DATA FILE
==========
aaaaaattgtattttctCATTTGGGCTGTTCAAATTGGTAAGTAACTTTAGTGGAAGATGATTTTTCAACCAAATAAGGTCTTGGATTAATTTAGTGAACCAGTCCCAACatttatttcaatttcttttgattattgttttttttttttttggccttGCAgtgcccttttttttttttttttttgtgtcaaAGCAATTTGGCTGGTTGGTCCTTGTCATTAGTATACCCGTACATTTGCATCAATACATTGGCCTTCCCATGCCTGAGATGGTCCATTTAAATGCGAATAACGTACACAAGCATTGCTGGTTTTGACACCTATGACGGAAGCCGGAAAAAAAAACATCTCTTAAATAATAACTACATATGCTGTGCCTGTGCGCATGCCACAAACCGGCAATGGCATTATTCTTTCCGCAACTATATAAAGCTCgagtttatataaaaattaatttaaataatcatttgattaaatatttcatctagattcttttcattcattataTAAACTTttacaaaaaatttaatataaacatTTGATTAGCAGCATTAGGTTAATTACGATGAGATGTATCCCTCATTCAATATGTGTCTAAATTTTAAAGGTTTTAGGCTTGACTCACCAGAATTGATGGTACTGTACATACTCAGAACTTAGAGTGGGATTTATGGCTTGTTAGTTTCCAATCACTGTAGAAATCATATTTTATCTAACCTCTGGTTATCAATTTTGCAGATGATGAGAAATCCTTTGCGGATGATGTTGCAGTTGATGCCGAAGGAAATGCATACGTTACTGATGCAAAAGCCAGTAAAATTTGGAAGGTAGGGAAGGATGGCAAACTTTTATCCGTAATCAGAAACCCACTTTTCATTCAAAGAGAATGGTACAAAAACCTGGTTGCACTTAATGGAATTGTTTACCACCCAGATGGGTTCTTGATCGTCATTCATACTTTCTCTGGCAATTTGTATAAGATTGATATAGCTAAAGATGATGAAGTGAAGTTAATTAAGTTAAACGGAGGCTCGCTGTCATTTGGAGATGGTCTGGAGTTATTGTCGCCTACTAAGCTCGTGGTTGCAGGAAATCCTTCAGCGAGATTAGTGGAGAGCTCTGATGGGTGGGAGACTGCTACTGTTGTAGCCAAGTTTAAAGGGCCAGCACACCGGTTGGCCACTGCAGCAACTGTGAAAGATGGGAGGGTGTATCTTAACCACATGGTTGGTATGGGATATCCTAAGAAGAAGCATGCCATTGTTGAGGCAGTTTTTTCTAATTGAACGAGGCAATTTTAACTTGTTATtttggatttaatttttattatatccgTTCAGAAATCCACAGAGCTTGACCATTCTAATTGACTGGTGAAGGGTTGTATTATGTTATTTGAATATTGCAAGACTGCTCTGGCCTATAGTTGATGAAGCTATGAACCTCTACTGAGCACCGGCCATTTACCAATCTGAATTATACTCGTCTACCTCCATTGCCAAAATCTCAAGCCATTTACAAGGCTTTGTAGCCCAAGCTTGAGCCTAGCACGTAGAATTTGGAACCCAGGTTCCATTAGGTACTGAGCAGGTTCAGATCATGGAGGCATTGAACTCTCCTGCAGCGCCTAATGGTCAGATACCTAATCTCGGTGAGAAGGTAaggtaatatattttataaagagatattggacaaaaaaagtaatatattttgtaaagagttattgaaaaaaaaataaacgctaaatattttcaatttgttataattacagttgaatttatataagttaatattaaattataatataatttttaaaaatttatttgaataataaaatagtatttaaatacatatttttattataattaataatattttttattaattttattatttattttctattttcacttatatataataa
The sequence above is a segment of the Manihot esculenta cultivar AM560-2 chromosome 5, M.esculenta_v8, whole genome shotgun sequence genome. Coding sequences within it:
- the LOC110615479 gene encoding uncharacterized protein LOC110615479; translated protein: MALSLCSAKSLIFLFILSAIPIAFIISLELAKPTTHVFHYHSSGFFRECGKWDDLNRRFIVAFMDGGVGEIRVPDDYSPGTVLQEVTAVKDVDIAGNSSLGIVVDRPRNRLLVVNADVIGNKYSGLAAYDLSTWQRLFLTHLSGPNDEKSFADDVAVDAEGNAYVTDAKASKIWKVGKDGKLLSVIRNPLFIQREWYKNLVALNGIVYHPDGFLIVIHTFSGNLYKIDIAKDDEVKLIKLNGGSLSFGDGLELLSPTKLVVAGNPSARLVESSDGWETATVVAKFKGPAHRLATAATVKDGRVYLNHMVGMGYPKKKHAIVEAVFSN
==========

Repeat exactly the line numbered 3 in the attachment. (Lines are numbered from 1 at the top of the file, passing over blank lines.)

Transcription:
- the LOC110615479 gene encoding uncharacterized protein LOC110615479; translated protein: MALSLCSAKSLIFLFILSAIPIAFIISLELAKPTTHVFHYHSSGFFRECGKWDDLNRRFIVAFMDGGVGEIRVPDDYSPGTVLQEVTAVKDVDIAGNSSLGIVVDRPRNRLLVVNADVIGNKYSGLAAYDLSTWQRLFLTHLSGPNDEKSFADDVAVDAEGNAYVTDAKASKIWKVGKDGKLLSVIRNPLFIQREWYKNLVALNGIVYHPDGFLIVIHTFSGNLYKIDIAKDDEVKLIKLNGGSLSFGDGLELLSPTKLVVAGNPSARLVESSDGWETATVVAKFKGPAHRLATAATVKDGRVYLNHMVGMGYPKKKHAIVEAVFSN